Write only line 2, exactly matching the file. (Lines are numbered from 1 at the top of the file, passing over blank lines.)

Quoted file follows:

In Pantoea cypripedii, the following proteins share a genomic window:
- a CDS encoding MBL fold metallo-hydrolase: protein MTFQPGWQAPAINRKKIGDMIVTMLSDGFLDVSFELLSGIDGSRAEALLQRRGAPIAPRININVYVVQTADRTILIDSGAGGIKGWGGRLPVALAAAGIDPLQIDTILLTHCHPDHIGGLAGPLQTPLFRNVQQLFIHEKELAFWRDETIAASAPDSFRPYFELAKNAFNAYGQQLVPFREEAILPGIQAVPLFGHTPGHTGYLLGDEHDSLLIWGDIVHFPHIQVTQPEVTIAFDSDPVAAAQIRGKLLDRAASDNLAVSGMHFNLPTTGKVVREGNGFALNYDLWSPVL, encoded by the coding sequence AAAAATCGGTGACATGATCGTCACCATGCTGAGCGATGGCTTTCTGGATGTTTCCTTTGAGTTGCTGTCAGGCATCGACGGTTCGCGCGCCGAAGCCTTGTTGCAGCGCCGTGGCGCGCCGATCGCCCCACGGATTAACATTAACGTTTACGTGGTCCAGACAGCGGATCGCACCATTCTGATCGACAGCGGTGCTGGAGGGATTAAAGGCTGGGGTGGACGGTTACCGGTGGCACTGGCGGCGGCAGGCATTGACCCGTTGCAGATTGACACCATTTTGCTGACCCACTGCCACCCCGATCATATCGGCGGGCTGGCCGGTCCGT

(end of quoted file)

- a CDS encoding MBL fold metallo-hydrolase: protein MTFQPGWQAPAINRKKIGDMIVTMLSDGFLDVSFELLSGIDGSRAEALLQRRGAPIAPRININVYVVQTADRTILIDSGAGGIKGWGGRLPVALAAAGIDPLQIDTILLTHCHPDHIGGLAGPLQTPLFRNVQQLFIHEKELAFWRDETIAASAPDSFRPYFELAKNAFNAYGQQLVPFREEAILPGIQAVPLFGHTPGHTGYLLGDEHDSLLIWGDIVHFPHIQVTQPEVTIAFDSDPVAAAQIRGKLLDRAASDNLAVSGMHFNLPTTGKVVREGNGFALNYDLWSPVL, encoded by the coding sequence AAAAATCGGTGACATGATCGTCACCATGCTGAGCGATGGCTTTCTGGATGTTTCCTTTGAGTTGCTGTCAGGCATCGACGGTTCGCGCGCCGAAGCCTTGTTGCAGCGCCGTGGCGCGCCGATCGCCCCACGGATTAACATTAACGTTTACGTGGTCCAGACAGCGGATCGCACCATTCTGATCGACAGCGGTGCTGGAGGGATTAAAGGCTGGGGTGGACGGTTACCGGTGGCACTGGCGGCGGCAGGCATTGACCCGTTGCAGATTGACACCATTTTGCTGACCCACTGCCACCCCGATCATATCGGCGGGCTGGCCGGTCCGT